A Wildlife Photographers Dilemma Roadrunner Taking Hummer is priceless information to empowering your nature or wildlife or outdoor photography techniques and knowledge, especially if you are white belt in this desire. In this clip you will learn a little bit about A Wildlife Photographers Dilemma Roadrunner Taking Hummer
A Wildlife Photographers Dilemma Roadrunner Taking Hummer
I don’t believe this has ever been caught in slow motion before – a roadrunner plucking a hummingbird from a feeder. An amazing couple of seconds in Nature’s wonderful equilibrium.
This clip highlights the slo-mo capabilities of the Sony RX10 Mk III in terms of its high frame rate video. This is pretty high resolution at 240fps, played back at 24 fps. As such, we see a 10 x slow motion clip. It was shot by hand through my kitchen window – the roadrunner is very wary of my presence, so I couldn’t get closer.
Watch the little hummingbird at the feeder – you may wish to view the clip fullscreen. You can see the hummer fluttering and hovering around the feeder, seemingly a little nervous. Then he dips into the port of the feeder…..
I have many hummingbird feeders placed around my house. I have done this for more than 10 years, and I live next to scrubland wilderness. I have a relatively huge local population of hummingbirds as a result – even a healthy number that over-winter with us. I make sure the feeders contain clean sugar water, and that the water is at less concentration than naturally occurring nectar. This makes flowers a preferred food source over the feeders. Nonetheless, I have been known to go through 10 gallons of sugar water in the peak of the summer, when the population can exceed 150 birds.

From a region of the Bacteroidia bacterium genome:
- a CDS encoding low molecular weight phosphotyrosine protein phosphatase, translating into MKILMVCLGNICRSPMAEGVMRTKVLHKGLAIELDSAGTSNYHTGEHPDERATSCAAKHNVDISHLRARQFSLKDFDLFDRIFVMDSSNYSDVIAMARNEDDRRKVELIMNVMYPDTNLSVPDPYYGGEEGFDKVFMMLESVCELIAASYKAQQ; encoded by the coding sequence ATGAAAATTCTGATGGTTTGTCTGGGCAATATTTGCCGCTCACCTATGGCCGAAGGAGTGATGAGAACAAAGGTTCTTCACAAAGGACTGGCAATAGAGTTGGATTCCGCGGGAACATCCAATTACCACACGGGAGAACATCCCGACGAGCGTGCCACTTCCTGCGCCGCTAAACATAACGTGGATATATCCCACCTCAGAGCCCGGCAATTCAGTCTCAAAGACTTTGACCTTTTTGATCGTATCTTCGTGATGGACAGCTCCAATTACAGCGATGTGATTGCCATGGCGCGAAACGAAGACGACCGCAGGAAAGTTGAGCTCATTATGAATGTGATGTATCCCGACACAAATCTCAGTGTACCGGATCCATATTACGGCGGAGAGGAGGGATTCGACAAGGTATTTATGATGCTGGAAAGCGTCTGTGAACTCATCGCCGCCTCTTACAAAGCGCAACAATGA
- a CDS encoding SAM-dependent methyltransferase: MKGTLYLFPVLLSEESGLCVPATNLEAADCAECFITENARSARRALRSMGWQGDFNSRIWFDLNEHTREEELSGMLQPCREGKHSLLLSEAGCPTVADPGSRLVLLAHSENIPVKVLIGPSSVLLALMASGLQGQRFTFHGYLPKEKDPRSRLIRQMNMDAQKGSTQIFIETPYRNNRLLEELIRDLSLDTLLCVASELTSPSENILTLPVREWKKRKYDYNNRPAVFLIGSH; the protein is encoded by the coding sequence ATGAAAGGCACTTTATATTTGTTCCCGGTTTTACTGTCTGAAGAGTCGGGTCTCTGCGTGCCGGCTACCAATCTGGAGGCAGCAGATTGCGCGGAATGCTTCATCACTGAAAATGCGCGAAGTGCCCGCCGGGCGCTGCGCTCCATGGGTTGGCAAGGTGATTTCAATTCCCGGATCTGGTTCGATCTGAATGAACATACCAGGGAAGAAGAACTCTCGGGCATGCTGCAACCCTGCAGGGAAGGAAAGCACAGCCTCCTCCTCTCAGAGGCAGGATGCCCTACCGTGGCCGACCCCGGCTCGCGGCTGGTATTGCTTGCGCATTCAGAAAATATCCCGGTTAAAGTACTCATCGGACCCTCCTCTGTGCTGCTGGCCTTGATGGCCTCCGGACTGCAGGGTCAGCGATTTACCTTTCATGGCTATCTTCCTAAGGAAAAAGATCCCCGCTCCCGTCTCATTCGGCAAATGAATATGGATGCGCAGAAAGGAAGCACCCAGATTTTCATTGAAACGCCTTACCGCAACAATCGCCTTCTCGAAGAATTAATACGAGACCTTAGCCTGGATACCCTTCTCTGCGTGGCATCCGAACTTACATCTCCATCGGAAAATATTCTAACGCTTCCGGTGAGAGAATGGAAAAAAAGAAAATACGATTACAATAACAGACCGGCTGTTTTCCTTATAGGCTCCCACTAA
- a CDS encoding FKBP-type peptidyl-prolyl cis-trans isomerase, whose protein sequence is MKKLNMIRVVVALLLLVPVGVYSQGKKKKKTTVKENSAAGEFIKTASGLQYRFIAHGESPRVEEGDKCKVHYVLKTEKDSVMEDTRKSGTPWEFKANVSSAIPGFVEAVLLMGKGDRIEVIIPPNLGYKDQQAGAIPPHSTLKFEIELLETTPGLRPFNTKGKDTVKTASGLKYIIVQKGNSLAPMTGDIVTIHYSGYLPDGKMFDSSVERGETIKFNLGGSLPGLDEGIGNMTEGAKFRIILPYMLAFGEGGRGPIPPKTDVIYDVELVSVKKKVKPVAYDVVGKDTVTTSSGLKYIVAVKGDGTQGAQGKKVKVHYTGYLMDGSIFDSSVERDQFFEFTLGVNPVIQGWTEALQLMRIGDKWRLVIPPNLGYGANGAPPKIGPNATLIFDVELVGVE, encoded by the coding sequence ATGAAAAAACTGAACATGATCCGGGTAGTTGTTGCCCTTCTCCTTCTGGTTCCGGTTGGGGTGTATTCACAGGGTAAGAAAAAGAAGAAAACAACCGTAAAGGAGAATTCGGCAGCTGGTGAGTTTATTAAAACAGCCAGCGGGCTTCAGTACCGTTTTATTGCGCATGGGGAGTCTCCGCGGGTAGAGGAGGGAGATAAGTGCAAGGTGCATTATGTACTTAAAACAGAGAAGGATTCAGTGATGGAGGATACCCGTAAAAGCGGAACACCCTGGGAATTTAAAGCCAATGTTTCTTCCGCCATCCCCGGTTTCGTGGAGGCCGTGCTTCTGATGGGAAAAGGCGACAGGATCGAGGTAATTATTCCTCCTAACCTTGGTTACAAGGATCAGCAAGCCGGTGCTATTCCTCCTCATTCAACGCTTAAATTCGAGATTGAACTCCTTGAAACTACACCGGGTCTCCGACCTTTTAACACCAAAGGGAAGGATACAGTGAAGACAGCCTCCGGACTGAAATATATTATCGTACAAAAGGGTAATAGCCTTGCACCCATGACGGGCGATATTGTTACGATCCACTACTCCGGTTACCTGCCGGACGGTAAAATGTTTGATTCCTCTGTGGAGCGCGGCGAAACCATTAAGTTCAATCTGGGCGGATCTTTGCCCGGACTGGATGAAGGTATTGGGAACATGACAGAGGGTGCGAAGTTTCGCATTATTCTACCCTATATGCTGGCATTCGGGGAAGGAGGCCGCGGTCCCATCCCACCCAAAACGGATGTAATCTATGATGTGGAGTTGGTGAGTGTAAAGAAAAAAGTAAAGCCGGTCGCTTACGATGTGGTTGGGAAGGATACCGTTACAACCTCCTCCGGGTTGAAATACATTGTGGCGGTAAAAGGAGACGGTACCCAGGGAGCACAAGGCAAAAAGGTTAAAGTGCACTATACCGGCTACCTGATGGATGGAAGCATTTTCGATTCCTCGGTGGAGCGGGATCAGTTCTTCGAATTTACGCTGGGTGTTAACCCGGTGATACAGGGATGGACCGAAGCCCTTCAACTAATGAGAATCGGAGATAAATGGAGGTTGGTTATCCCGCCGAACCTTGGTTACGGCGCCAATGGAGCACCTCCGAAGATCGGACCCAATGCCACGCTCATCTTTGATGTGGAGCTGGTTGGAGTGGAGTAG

So, an abundant food source attracts many hummingbirds. Which in turn, attract predators. We have many Mexican Scrub Jays, which predate on young hummers, particularly at their nests. Interestingly, hummingbirds will not build nests anywhere near the presence of jays, so while we have a big population of local hummers, there have been a total of 2 nests ever found on my property in over 10 years. We also get our fair share of snakes – particularly California Black Racers, which also predate on hummingbirds. I will write another post about that sometime in the future.
And then, there are roadrunners. They are wonderful birds – very quirky, quite large and a little goofy. But they are smart, patient and determined. They will crouch at the base of my hummingbird feeders for hours, waiting for the right opportunity, then launch. Their kill rate is less than 1 in 10 attempts, but nevertheless, they still do get the odd hummer.
I pride myself in my wildlife photography that I do not impact the behavior of my subjects, and I shoot hummingbirds a lot. I regard myself on the ethical side of wildlife photography, with the likes of the great photographers such as Tom Mangelsen, Tin Man Lee, Melissa Groo, Melyssa St Michael, and numerous others. None of these folks (me included) bait, cajole, or coerce their subjects. Ever.
But here I am, providing an artificial scenario to feed roadrunners. I shoo them regularly, and they are incredibly wary of me, but as I said, they are determined….
See the full article here: http://humanstohummingbirds.com/a-wil…
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This video has been watched 57,944 views since uploaded on Oct 7, 2016 until March 15 2018 05:04:00 GMT+7 and still counting. Duration Roadrunner Meets Hummingbird – Lake Havasu City AZMike Donaldson • 1.4K viewsLive1:48 minutes.